Office of the
State Auditor


About Us

Capitol Building

Mission Statement

We provide Utah taxpayers and government officials with an independent assessment of financial operation, statutory compliance, and performance management, including through interactive graphical tools, for state and local government. These capabilities strengthen Utah State Government and help taxpayers have confidence in the integrity of Utah’s government agencies.


Financial Audit

The Financial Audit group is responsible for auditing all State departments, agencies and colleges and universities. Both State funds and federal grants are audited. These audits are conducted in accordance with generally accepted auditing standards, Government Auditing Standards, and the Single Audit Act to determine the reliability of financial statements, the effectiveness and adequacy of internal controls, and the degree of compliance with legal and contractual requirements.

Interactive Reporting

The Office’s Administration, Data, Accountability, Privacy & Public Information, Transparency group (ADAPT group) creates in-depth interactive and graphical reports, dashboards, infographics and transparency websites to help make Utah government financial and performance data more accessible and relevant to taxpayers and decision makers.  Our key, rich content sites include Transparent Utah, Utah Health Cost Compare, and Project KIDS.

Special Projects

Special Projects are special request audits, reviews, or other engagements. The audits include internal control reviews, legal compliance and financial related audits, and other investigations.  The Office operates the State Auditor Hotline for citizens to report suspected financial issues or improprieties including potential fraud, waste, or abuse in government organizations.

Local Government

The Local Government Division ensures uniform accounting, budgeting, and financial reporting by Utah’s local governments. This is done by providing consultation, budget forms, and uniform accounting guidelines and services for counties, municipalities, school districts, and local districts.

The Division reviews independent audits of all units of local government for compliance with reporting standards and conformity with generally accepted accounting principles and State law. The Division also provides training to local government officials and to CPA’s conducting governmental audits.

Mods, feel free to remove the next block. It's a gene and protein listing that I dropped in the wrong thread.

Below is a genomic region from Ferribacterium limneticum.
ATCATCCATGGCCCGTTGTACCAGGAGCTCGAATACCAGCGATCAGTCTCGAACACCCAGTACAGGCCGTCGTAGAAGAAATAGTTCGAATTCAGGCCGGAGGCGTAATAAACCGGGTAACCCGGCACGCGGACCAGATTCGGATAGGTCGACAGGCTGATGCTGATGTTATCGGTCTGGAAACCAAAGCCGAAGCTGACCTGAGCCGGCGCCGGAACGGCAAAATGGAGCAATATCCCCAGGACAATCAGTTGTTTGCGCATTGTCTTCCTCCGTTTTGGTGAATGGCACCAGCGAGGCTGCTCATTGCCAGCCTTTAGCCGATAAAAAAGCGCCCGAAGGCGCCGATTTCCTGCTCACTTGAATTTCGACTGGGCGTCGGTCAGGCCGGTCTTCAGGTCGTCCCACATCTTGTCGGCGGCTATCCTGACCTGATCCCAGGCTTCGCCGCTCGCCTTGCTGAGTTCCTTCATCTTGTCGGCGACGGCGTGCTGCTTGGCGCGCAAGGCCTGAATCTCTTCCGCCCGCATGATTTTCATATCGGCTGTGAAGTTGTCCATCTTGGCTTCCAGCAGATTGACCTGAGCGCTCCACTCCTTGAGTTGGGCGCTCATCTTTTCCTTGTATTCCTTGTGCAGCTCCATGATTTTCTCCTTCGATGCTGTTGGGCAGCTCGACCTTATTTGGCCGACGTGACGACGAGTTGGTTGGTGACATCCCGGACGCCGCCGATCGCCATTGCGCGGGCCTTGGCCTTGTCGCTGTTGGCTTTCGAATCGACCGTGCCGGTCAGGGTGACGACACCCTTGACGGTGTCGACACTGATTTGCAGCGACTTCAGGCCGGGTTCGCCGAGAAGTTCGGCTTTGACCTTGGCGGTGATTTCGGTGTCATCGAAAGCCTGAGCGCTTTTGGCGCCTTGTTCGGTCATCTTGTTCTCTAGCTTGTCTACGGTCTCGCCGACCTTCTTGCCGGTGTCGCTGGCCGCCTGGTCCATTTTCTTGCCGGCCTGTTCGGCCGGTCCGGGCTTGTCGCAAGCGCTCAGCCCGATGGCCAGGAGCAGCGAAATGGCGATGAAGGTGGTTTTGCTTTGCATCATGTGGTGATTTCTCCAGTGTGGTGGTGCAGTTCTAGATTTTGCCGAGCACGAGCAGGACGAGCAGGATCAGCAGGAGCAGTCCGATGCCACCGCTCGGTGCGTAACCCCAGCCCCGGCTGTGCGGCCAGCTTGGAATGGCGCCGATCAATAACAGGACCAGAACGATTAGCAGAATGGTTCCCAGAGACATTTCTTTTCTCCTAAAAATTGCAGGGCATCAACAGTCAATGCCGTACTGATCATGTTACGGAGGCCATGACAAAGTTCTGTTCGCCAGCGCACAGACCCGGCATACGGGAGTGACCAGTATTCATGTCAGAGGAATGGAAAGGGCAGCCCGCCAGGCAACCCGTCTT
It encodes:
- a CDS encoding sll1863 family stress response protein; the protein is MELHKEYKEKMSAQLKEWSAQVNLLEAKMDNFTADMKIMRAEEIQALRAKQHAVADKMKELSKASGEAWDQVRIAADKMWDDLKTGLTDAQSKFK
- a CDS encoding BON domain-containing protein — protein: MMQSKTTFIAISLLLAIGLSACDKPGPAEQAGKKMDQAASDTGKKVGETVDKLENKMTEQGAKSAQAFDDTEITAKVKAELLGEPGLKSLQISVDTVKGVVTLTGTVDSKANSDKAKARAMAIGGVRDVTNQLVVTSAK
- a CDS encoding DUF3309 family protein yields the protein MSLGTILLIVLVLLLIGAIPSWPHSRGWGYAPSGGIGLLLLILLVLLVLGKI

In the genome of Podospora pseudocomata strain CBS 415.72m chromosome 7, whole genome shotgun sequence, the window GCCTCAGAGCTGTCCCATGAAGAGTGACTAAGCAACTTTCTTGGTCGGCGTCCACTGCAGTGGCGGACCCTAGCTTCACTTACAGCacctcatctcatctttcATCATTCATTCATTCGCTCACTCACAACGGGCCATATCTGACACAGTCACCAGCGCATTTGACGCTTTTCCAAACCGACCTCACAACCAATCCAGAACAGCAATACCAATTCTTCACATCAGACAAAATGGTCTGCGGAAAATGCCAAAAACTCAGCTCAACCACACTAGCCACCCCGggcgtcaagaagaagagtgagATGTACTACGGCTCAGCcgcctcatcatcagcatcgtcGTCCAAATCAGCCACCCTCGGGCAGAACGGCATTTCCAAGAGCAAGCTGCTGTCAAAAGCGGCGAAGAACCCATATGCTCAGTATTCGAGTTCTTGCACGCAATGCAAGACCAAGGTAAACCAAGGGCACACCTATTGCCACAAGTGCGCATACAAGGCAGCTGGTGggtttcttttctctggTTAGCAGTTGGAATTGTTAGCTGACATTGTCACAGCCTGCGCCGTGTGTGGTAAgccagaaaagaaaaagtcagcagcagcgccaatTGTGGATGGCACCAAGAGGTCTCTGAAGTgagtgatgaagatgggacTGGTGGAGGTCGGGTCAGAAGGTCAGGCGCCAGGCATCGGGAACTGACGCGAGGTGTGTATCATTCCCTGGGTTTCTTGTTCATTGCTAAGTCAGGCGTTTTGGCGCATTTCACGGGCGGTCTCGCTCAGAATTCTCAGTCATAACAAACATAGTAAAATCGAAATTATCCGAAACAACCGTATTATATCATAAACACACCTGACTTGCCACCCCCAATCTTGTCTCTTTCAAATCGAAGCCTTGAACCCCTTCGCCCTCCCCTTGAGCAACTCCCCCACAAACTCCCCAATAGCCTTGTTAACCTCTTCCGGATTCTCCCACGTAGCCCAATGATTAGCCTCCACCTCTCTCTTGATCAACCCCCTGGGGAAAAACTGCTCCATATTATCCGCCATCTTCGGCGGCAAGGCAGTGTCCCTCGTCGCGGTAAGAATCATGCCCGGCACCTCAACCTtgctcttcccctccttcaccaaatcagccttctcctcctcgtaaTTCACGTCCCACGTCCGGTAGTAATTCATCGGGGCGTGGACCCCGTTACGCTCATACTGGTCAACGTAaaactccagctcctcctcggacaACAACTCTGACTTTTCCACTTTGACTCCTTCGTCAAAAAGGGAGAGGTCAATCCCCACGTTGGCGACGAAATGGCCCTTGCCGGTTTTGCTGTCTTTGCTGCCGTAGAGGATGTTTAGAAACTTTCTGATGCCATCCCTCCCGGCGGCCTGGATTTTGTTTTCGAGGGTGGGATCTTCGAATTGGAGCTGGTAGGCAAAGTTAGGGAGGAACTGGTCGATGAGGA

Utah Law and State Auditor Authority

The Office of the State Auditor audits state funds by authority of the Utah Constitution and the Utah Code. The State Auditor does not audit individual tax returns, however, tax returns may be reviewed during the audit of the Utah State Tax Commission.

Utah Constitution

As described in the Utah Constitution, Article VII, the State Auditor shall “perform financial post audits of public accounts” (Section 15) and “hold office for four years beginning on the first Monday of January next after their election” (Section 1). The State Auditor “shall be 25 years of age or older at the time of election.” No person is eligible for the Office of the State Auditor “unless at the time of election that person is a qualified voter and has been a resident citizen of the state for five years next preceding the election” (Section 3).

Utah Code

The Utah code, Title 67, Chapter 3, further details the role of Utah’s State Auditor.  “The state auditor shall be the auditor of public accounts and as such shall be independent of any executive or administrative officers of the state.”

67-3-1(3)(a)(i) The state auditor shall “audit each permanent fund, each special fund, the General Fund, and the accounts of any department of state government or any independent agency or public corporation on a regular basis as the auditor shall determine necessary or upon request of the governor or the Legislature. These audits are to be performed in accordance with generally accepted auditing standards and other auditing procedures as promulgated by recognized authoritative bodies. The audits shall be conducted to determine honesty and integrity in fiscal affairs, accuracy and reliability of financial statements, effectiveness and adequacy of financial controls, and compliance with the law, as the auditor shall determine necessary.”